Moscow Farmers Market attracts thousands of customers weekly with over 100 vendors

Hot sauce, wine vendors have been at market for multiple years as businesses grow



Vendors at the Moscow Farmers Market, June 3.


The Moscow Farmers Market, which was initially located in a parking lot, attracts thousands of weekly customers with hundreds of vendors competing to hold a spot every year.

The Farmers Market started in 1976 in the Jackson Street parking lot with no plan to move locations, said Amanda Argona, Moscow community events manager.

But, when the parking lot needed construction, the market made a move to Main Street that was supposed to be temporary, but ended up being permanent, Argona said.

While there were some growing pains with this transition and parking being used for both the market and neighboring businesses, it is now one of the most successful farmers markets in the country, she said.

Argona said the market has consistently been rated one of the Top 25 Farmers Markets through the America’s Farmers Market Celebrations and almost made it to the Top 10 one year.

By moving to Main Street, the market has been able to accommodate more vendors and has seen as many as 10,000 customers on one Saturday, she said.


The market has vendors between Third and Sixth Street, as well as half of Fifth Street, she said. On Saturday, customers attending saw a completely full market.

“All of our spaces are more or less occupied, which is really unusual for this time of year,” Argona said. “We typically do not see that many vendors until later in the season.”

It is still early in the produce season, but strawberries made their debut at the market Saturday, which is usually a hot ticket item, she said. Cherries will follow strawberries shortly, with their season coming in within the next couple of weeks. 

Along with produce, the market has an abundance of food vendors as well as artisan and craft vendors, Argona said.

“It’s a good mix, but we are an agricultural forward market first, so we do prioritize space for agricultural vendors,” she said. “That includes ranchers, meat, livestock … it’s got a wide variety, a good mix of folks.”

Argona said a lot of people are unaware of how competitive it is to get in with the market. There are 100 spaces available, and the market can accommodate 80–90 vendors at its peak.

People do not always realize the vendor roster exceeds that number every year, and this year, the roster hit over 150 vendors, which is the highest it has ever been, she said.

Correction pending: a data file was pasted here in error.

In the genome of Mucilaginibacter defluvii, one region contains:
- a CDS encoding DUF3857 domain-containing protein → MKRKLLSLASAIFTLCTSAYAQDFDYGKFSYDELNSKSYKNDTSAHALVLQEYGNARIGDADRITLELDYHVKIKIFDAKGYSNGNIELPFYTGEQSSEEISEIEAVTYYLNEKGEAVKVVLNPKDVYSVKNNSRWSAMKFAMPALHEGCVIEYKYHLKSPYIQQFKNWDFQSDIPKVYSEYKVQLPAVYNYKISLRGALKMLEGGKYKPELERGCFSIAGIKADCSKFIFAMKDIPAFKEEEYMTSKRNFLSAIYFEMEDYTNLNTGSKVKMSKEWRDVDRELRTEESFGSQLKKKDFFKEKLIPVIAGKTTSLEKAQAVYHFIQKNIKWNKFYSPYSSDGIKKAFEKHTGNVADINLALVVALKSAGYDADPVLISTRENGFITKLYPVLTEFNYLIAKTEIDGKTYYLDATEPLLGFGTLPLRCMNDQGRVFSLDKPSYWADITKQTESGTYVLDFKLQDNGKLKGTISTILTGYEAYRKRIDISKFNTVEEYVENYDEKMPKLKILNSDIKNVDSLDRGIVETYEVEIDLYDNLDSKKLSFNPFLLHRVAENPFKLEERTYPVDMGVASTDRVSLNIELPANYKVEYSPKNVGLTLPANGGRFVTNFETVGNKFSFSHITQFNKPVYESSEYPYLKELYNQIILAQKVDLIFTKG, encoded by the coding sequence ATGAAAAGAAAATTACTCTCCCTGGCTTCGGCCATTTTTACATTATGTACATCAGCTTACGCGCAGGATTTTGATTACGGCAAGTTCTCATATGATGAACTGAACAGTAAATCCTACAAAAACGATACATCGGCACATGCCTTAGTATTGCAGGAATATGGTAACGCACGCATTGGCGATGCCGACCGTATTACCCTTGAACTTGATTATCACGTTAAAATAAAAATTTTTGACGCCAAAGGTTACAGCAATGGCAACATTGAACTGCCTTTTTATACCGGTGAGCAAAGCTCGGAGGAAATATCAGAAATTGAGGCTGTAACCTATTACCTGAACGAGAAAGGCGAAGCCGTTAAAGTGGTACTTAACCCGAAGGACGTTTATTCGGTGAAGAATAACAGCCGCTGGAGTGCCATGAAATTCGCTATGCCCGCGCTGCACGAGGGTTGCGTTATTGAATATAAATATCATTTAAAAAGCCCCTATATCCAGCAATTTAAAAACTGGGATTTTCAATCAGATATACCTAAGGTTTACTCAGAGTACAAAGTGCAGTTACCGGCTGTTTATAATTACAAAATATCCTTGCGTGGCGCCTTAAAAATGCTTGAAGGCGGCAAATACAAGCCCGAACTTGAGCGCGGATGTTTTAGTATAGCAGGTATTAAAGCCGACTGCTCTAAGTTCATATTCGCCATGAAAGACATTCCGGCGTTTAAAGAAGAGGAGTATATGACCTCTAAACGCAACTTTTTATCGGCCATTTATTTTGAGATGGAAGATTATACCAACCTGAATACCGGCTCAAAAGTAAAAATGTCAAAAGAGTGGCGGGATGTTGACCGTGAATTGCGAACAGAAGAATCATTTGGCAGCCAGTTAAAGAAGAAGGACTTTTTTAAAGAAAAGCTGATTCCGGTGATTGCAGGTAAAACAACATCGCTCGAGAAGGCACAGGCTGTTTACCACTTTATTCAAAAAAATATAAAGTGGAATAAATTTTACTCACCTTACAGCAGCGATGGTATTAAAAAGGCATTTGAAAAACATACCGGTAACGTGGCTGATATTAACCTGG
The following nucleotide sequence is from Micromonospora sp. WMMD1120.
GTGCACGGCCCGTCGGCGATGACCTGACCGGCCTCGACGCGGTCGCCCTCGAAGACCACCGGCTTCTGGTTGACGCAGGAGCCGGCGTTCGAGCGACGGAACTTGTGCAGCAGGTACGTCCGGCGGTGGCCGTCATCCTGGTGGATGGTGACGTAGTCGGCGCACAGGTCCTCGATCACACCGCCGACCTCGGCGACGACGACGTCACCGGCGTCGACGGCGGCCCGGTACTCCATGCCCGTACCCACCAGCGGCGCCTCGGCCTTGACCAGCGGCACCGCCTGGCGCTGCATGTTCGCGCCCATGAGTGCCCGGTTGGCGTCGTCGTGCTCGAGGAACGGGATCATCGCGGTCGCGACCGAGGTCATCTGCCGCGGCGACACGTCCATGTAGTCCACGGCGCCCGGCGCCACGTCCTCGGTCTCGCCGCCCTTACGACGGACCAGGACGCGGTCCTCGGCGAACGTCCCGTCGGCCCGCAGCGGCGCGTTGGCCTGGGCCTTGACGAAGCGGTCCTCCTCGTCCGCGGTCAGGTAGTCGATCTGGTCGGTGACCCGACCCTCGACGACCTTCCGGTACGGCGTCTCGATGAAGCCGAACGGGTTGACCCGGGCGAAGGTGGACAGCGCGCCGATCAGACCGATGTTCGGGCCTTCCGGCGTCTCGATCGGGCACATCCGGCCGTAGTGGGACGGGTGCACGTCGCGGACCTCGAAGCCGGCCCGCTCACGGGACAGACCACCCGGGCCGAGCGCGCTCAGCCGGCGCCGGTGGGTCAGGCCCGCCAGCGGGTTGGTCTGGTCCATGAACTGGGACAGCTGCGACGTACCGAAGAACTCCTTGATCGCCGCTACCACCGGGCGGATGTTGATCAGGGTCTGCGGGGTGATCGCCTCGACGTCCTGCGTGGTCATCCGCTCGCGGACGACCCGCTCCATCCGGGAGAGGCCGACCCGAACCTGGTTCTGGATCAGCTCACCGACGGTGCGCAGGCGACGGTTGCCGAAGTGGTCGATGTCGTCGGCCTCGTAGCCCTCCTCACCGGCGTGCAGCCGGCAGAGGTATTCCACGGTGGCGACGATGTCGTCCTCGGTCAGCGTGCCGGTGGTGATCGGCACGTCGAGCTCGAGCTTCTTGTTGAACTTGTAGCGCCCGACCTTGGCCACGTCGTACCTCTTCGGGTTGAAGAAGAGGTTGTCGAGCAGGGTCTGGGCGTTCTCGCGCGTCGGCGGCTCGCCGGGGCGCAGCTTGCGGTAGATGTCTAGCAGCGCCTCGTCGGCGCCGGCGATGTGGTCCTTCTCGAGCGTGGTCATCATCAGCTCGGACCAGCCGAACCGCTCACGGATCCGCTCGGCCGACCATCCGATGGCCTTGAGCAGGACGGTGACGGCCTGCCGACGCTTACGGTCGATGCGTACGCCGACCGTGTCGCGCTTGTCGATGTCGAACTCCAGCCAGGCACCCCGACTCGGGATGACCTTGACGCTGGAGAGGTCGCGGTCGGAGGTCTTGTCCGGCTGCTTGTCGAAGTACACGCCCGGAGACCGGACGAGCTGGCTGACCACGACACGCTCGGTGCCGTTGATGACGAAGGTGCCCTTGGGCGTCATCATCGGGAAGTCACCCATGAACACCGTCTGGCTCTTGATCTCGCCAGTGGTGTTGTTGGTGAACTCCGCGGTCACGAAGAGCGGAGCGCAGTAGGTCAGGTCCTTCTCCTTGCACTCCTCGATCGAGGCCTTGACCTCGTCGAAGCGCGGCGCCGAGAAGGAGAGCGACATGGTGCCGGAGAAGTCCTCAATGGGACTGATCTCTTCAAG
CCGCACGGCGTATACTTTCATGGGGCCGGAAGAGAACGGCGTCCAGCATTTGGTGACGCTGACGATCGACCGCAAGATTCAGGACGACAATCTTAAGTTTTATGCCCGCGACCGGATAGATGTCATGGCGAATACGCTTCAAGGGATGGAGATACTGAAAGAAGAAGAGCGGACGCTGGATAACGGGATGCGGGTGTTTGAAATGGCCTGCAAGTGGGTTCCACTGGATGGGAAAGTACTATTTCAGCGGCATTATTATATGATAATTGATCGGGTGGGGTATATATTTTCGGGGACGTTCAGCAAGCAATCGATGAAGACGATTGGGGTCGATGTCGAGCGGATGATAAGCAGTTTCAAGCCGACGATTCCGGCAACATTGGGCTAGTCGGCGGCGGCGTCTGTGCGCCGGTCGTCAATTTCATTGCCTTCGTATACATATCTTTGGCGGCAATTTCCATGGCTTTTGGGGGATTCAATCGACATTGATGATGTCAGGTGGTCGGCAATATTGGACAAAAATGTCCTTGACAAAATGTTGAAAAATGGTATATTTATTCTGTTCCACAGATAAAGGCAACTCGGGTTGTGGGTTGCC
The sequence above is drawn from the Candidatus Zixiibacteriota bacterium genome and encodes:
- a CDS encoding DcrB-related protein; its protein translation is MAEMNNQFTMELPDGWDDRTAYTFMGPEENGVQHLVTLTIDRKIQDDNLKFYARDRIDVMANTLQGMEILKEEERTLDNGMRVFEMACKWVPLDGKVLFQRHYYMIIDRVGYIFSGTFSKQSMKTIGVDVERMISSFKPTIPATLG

“Just this last year, we received over 120 inquiries about people wanting to be a part of our market,” she said. “It’s a highly competitive market and we have a pretty rigorous process for folks to get into it.”


One of the vendors, Irish Spikes, sells hot sauces and has been with the Moscow Farmers Market since 2019. Owner Spike Connelly designs the hot sauces himself.

Irish Spikes employee Annie Crutcher was Irish Spikes’ first official employee because the business was initially run just by Connelly and his family at the Breakfast Club.

The business gained a lot of traction, and they had a smaller booth when they first came to the market but ended up expanding to a larger booth, Crutcher said.

The most popular sauce is Unicorn Blood, which is a mix of blood orange and chipotle sauce, Connelly said. For Pride Month, he has rebranded the sauce to Unicorn Pride, with an extra $5 charge to donate to LGBTQ+ organizations.

This is the second year he has rebranded the sauce for Pride, he said. Last year, the extra $5 was donated to the Trevor Project, but this year, it is being split between the Trevor Project and Inland Oasis; both are organizations dedicated to LGBTQ+ inclusiveness.

Connelly said he also hosts hot sauce games on the Irish Spikes Instagram, where people compete in games involving hot sauce.

These games do not involve eating the hot sauce but are physical challenges, such as seeing how far a person can throw a bottle across a table, he said.

The winner gets a trophy of Connelly’s head and gets to design their own hot sauce with him and will receive six bottles of that hot sauce to themselves, he said.


Just down the path from Irish Spikes was Camas Prairie Winery. The winery has held a spot at the Moscow Farmers Market for just over a decade, said owner Jeremy Ritter.

The winery was established in 1983, Ritter said. It is the second oldest winery in the state and is the oldest independently owned winery in the state.

Camas Prairie had free samples of the bottles they had at their booth, including a Riesling, Merlot, elderberry, raspberry, strawberry and huckleberry wine.

Smoke Ring, a business selling smoked barbeque sauce, had free samples in their booth as well as a sign advertising 20% refills if someone brings back the jar they bought from them.

Other vendors at the market sold items such as jewelry, kombucha and crêpes. Belly dancers were performing live, and there were even children selling knickknacks like bracelets and toys.

The Moscow Farmers Market is open 8 a.m.1 p.m. every Saturday until the end of October.